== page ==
A "School-Age Trauma Training" Program Could Teach Students How To Help Mass Shooting Victims
As mass shootings continue to happen at an alarming rate, the Department of Homeland Security has decided that it's time students learn some basic life-saving mechanisms. According to a grant opportunity posted on grants.gov, the government wants students to learn bleeding-control methods that it says could save lives in the event of a mass casualty event.
The program, currently titled School-Age Trauma Training (SATT) will "address trauma training for the high school-age communities" and "is intended to establish a long-term, self-sustaining mechanism... to deliver free to the public, lifesaving trauma training to high school age students for mass casualty events."
"Uncontrolled bleeding is the number one cause of preventable death from trauma," the grant notice reads. "This initiative is designed to enhance a bystander’s ability to take decisive, lifesaving action to assist victims with traumatic injuries."
Once a proposal for such a program is selected, development could take up to 36 months, John Verrico, a spokesman for the Science and Technology Directorate, told The New York Times. Verrico also said that the program would be intended to assist during natural disasters.
Some schools will not have to wait three or more years to be equipped with some type of bleeding-control program, however. Several states are already beginning the implementation process internally. Georgia has backed a "Stop the Bleed" program that is on track to deliver bleeding-control kits to schools in three different counties, according to Valdosta Daily Times.
The Georgia kits contain a tourniquet, wound-packing materials, and gloves, the Valdosta Daily Times reports. The campaign's website contends "that bystanders, with little or no medical training, can become heroic lifesavers," and compares the program to CPR training. The campaign plans to train and equip all Georgia schools, according to the website.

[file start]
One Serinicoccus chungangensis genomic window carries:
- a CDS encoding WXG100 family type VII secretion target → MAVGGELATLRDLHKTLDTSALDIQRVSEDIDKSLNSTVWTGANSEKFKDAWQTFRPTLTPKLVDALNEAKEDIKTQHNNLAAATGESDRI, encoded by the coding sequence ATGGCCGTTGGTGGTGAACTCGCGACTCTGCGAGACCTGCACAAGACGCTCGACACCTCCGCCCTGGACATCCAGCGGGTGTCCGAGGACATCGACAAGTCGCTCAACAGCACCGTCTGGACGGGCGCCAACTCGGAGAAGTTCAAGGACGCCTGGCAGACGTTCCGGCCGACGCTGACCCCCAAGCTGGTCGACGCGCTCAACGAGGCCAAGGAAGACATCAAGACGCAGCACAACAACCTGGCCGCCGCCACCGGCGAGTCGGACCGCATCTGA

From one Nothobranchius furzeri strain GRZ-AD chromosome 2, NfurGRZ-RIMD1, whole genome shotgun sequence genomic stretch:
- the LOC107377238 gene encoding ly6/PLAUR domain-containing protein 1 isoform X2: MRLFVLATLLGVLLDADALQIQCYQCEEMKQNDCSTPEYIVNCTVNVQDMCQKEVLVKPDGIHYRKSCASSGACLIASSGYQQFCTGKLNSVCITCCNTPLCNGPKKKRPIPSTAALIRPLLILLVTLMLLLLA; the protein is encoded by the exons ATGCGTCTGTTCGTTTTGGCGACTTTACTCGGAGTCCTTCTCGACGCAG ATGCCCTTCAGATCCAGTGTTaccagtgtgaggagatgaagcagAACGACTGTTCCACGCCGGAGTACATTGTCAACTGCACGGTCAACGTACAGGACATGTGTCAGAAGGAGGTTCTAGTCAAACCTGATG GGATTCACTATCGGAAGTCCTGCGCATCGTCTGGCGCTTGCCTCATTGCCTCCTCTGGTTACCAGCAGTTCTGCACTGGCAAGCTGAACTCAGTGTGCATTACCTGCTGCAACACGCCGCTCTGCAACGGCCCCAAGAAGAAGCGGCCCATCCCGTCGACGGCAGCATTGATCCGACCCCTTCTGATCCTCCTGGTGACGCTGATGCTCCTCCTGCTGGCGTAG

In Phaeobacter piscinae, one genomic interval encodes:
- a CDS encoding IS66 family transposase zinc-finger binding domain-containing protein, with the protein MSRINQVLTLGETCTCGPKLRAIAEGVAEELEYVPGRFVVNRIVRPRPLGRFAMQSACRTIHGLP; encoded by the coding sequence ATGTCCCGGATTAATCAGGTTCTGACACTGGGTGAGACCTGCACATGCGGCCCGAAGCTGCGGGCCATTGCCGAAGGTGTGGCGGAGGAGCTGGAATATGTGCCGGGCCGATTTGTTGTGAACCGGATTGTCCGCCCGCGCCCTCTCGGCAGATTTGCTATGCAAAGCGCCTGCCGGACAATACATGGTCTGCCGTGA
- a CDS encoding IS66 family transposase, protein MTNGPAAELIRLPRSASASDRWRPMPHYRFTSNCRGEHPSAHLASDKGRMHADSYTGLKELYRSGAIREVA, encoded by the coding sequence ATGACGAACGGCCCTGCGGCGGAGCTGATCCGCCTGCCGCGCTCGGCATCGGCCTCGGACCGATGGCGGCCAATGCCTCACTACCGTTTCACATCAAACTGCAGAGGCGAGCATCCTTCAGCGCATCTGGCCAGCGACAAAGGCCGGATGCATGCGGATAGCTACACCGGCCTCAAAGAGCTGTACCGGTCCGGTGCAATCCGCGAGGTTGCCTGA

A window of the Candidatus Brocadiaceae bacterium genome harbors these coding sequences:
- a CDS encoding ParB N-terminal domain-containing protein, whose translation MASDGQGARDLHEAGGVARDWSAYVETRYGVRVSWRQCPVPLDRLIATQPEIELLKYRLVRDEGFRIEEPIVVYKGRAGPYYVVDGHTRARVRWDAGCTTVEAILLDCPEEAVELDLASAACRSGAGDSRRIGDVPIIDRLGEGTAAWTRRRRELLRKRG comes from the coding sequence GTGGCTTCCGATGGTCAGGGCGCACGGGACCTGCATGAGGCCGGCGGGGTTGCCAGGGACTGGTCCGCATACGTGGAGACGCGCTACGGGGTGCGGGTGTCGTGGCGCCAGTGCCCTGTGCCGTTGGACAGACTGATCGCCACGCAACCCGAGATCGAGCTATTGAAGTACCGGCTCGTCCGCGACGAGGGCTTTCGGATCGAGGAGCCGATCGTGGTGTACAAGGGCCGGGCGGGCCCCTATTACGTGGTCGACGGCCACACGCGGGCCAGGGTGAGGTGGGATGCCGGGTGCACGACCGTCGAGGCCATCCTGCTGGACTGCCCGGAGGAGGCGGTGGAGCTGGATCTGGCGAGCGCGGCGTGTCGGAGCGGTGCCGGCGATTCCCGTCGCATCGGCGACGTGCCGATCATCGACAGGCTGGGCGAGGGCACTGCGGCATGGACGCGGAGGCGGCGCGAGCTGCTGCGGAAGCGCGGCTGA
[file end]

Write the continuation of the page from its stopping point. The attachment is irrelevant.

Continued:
Alabama is also among those states preparing schools for major medical emergencies. Through a grant from the Community Development Board, firefighters in Rainbow City, Alabama are beginning to install bleeding-control kits similar to those being issued in Georgia, according to EMS1, which reports on EMS-related news.
According to EMS1, the Alabama kits will include a tourniquet, gauze pads, a litter to carry an injured person, and a seal used to close a "sucking chest wound." The kits will reportedly include a seal that breaks upon opening so that teachers and administrators will be able to track whether or not they have been tampered with over time.
These types of classes are not strictly limited to schools. Stop the Bleed, an initiative run by the American College of Surgeons and the Hartford Consensus, also offers bleeding-control classes to communities around the country. According to reports from various local news outlets where Stop the Bleed is or will be operating, the campaign offers training and helps install bleeding-control kits around communities, available for public use should emergency strike.
Though the programs appear well-intentioned, some see the bleeding-control programs as a way to skirt implementing meaningful gun control measures. The prevalence of such programs suggests that authorities and school administrators are being forced to grapple with mass shootings as a relatively inevitable fact of life. With no movement on improved national gun control measures, authorities are left treating the symptoms of a complex, dangerous national problem.